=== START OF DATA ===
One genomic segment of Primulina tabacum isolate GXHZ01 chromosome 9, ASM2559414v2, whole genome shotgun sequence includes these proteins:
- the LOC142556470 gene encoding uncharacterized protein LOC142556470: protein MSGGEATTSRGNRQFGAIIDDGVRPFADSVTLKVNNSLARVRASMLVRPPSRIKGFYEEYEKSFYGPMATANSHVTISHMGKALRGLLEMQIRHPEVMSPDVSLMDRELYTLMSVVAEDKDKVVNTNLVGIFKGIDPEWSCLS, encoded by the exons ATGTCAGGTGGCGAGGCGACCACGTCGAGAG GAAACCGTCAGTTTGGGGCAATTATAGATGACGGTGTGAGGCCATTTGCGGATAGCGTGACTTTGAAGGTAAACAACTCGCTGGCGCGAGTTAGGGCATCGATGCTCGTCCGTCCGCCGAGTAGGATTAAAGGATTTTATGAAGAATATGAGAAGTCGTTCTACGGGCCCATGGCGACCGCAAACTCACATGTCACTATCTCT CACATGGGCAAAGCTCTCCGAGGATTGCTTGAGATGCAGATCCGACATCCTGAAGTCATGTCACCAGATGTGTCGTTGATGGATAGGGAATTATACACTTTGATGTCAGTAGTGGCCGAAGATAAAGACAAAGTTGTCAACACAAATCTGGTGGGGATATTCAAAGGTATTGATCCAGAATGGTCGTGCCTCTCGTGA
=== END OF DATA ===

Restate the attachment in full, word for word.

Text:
One genomic segment of Primulina tabacum isolate GXHZ01 chromosome 9, ASM2559414v2, whole genome shotgun sequence includes these proteins:
- the LOC142556470 gene encoding uncharacterized protein LOC142556470: protein MSGGEATTSRGNRQFGAIIDDGVRPFADSVTLKVNNSLARVRASMLVRPPSRIKGFYEEYEKSFYGPMATANSHVTISHMGKALRGLLEMQIRHPEVMSPDVSLMDRELYTLMSVVAEDKDKVVNTNLVGIFKGIDPEWSCLS, encoded by the exons ATGTCAGGTGGCGAGGCGACCACGTCGAGAG GAAACCGTCAGTTTGGGGCAATTATAGATGACGGTGTGAGGCCATTTGCGGATAGCGTGACTTTGAAGGTAAACAACTCGCTGGCGCGAGTTAGGGCATCGATGCTCGTCCGTCCGCCGAGTAGGATTAAAGGATTTTATGAAGAATATGAGAAGTCGTTCTACGGGCCCATGGCGACCGCAAACTCACATGTCACTATCTCT CACATGGGCAAAGCTCTCCGAGGATTGCTTGAGATGCAGATCCGACATCCTGAAGTCATGTCACCAGATGTGTCGTTGATGGATAGGGAATTATACACTTTGATGTCAGTAGTGGCCGAAGATAAAGACAAAGTTGTCAACACAAATCTGGTGGGGATATTCAAAGGTATTGATCCAGAATGGTCGTGCCTCTCGTGA